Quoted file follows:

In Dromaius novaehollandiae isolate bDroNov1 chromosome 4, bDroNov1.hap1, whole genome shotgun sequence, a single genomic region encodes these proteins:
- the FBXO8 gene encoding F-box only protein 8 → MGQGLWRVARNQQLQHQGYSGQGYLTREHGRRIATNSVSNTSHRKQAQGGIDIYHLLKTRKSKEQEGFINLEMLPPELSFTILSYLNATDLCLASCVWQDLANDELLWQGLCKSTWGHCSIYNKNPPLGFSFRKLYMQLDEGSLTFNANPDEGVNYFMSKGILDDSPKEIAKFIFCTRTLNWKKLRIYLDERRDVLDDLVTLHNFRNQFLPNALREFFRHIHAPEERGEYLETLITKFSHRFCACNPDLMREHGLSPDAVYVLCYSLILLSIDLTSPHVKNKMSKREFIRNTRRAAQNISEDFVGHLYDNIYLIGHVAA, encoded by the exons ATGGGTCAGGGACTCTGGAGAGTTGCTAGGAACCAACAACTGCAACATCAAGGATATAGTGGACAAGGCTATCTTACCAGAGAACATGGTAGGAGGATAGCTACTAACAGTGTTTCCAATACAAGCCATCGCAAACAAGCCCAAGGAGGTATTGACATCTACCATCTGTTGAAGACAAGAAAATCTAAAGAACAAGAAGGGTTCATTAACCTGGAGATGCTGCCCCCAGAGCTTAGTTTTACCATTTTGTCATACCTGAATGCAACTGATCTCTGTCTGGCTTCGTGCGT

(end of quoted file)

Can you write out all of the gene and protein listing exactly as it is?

In Dromaius novaehollandiae isolate bDroNov1 chromosome 4, bDroNov1.hap1, whole genome shotgun sequence, a single genomic region encodes these proteins:
- the FBXO8 gene encoding F-box only protein 8 → MGQGLWRVARNQQLQHQGYSGQGYLTREHGRRIATNSVSNTSHRKQAQGGIDIYHLLKTRKSKEQEGFINLEMLPPELSFTILSYLNATDLCLASCVWQDLANDELLWQGLCKSTWGHCSIYNKNPPLGFSFRKLYMQLDEGSLTFNANPDEGVNYFMSKGILDDSPKEIAKFIFCTRTLNWKKLRIYLDERRDVLDDLVTLHNFRNQFLPNALREFFRHIHAPEERGEYLETLITKFSHRFCACNPDLMREHGLSPDAVYVLCYSLILLSIDLTSPHVKNKMSKREFIRNTRRAAQNISEDFVGHLYDNIYLIGHVAA, encoded by the exons ATGGGTCAGGGACTCTGGAGAGTTGCTAGGAACCAACAACTGCAACATCAAGGATATAGTGGACAAGGCTATCTTACCAGAGAACATGGTAGGAGGATAGCTACTAACAGTGTTTCCAATACAAGCCATCGCAAACAAGCCCAAGGAGGTATTGACATCTACCATCTGTTGAAGACAAGAAAATCTAAAGAACAAGAAGGGTTCATTAACCTGGAGATGCTGCCCCCAGAGCTTAGTTTTACCATTTTGTCATACCTGAATGCAACTGATCTCTGTCTGGCTTCGTGCGT